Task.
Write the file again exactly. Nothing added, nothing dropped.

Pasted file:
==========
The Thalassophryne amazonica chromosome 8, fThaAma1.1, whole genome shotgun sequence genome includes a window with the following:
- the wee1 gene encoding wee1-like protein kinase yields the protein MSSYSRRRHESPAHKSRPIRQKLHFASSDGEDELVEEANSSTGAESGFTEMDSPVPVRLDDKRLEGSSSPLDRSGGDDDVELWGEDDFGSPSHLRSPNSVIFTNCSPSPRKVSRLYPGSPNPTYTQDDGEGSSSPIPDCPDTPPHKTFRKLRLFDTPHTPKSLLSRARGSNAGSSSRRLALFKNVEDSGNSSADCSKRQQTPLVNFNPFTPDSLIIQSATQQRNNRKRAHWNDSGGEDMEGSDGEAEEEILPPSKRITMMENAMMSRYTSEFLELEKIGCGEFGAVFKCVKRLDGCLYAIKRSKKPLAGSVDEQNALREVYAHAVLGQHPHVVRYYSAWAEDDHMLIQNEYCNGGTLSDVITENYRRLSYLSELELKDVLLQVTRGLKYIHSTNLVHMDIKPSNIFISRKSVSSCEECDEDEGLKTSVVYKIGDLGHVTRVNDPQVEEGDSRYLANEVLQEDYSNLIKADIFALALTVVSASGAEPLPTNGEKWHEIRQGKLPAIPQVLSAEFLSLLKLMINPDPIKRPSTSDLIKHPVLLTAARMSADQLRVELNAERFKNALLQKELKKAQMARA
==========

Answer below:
The Thalassophryne amazonica chromosome 8, fThaAma1.1, whole genome shotgun sequence genome includes a window with the following:
- the wee1 gene encoding wee1-like protein kinase yields the protein MSSYSRRRHESPAHKSRPIRQKLHFASSDGEDELVEEANSSTGAESGFTEMDSPVPVRLDDKRLEGSSSPLDRSGGDDDVELWGEDDFGSPSHLRSPNSVIFTNCSPSPRKVSRLYPGSPNPTYTQDDGEGSSSPIPDCPDTPPHKTFRKLRLFDTPHTPKSLLSRARGSNAGSSSRRLALFKNVEDSGNSSADCSKRQQTPLVNFNPFTPDSLIIQSATQQRNNRKRAHWNDSGGEDMEGSDGEAEEEILPPSKRITMMENAMMSRYTSEFLELEKIGCGEFGAVFKCVKRLDGCLYAIKRSKKPLAGSVDEQNALREVYAHAVLGQHPHVVRYYSAWAEDDHMLIQNEYCNGGTLSDVITENYRRLSYLSELELKDVLLQVTRGLKYIHSTNLVHMDIKPSNIFISRKSVSSCEECDEDEGLKTSVVYKIGDLGHVTRVNDPQVEEGDSRYLANEVLQEDYSNLIKADIFALALTVVSASGAEPLPTNGEKWHEIRQGKLPAIPQVLSAEFLSLLKLMINPDPIKRPSTSDLIKHPVLLTAARMSADQLRVELNAERFKNALLQKELKKAQMARA